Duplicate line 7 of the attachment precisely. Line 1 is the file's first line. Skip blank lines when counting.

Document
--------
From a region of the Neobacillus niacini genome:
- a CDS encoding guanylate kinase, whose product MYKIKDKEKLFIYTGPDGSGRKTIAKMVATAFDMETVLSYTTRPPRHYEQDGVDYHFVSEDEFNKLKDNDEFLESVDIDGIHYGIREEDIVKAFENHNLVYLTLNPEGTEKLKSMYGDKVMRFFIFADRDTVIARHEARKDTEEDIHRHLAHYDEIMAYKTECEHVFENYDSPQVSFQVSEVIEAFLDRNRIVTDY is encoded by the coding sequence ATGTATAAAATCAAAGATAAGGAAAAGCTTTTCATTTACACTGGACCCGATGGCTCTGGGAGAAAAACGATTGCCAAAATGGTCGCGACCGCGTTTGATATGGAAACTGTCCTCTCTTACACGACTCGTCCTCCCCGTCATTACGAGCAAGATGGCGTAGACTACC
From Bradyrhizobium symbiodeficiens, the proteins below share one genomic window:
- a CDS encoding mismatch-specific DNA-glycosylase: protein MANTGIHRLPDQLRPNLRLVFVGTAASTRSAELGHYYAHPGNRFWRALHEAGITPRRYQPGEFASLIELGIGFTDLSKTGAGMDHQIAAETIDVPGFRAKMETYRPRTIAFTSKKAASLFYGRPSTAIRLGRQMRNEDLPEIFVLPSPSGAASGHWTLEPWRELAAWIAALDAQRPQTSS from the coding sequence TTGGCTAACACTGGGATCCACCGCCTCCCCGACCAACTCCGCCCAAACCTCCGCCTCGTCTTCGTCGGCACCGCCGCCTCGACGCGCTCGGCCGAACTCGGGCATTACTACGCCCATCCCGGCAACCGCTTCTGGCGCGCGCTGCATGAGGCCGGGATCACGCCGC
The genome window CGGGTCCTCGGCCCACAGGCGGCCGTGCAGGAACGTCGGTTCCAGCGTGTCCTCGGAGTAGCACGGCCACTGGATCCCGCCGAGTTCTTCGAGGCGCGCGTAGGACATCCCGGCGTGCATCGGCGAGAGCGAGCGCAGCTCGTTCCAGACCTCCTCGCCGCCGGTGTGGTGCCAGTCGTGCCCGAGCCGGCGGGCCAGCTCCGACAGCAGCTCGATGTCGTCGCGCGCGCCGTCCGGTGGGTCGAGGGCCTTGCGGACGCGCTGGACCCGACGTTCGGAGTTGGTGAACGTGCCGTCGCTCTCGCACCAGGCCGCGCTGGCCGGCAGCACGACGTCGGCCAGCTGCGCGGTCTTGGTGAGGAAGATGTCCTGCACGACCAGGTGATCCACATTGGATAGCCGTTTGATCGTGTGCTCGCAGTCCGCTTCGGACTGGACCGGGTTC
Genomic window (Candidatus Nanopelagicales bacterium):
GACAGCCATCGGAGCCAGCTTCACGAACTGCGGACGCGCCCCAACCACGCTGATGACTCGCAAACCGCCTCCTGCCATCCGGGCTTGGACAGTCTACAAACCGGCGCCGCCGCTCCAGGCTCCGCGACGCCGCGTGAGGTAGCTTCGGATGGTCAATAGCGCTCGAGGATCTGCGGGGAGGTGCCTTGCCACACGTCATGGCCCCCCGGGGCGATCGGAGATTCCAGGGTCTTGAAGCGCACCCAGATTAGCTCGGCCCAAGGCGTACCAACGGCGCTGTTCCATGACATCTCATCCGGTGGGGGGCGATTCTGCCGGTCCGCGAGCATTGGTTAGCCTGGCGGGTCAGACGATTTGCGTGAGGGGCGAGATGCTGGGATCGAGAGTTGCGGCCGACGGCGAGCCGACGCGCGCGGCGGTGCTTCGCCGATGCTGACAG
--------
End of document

GACAGCCATCGGAGCCAGCTTCACGAACTGCGGACGCGCCCCAACCACGCTGATGACTCGCAAACCGCCTCCTGCCATCCGGGCTTGGACAGTCTACAAACCGGCGCCGCCGCTCCAGGCTCCGCGACGCCGCGTGAGGTAGCTTCGGATGGTCAATAGCGCTCGAGGATCTGCGGGGAGGTGCCTTGCCACACGTCATGGCCCCCCGGGGCGATCGGAGATTCCAGGGTCTTGAAGCGCACCCAGATTAGCTCGGCCCAAGGCGTACCAACGGCGCTGTTCCATGACATCTCATCCGGTGGGGGGCGATTCTGCCGGTCCGCGAGCATTGGTTAGCCTGGCGGGTCAGACGATTTGCGTGAGGGGCGAGATGCTGGGATCGAGAGTTGCGGCCGACGGCGAGCCGACGCGCGCGGCGGTGCTTCGCCGATGCTGACAG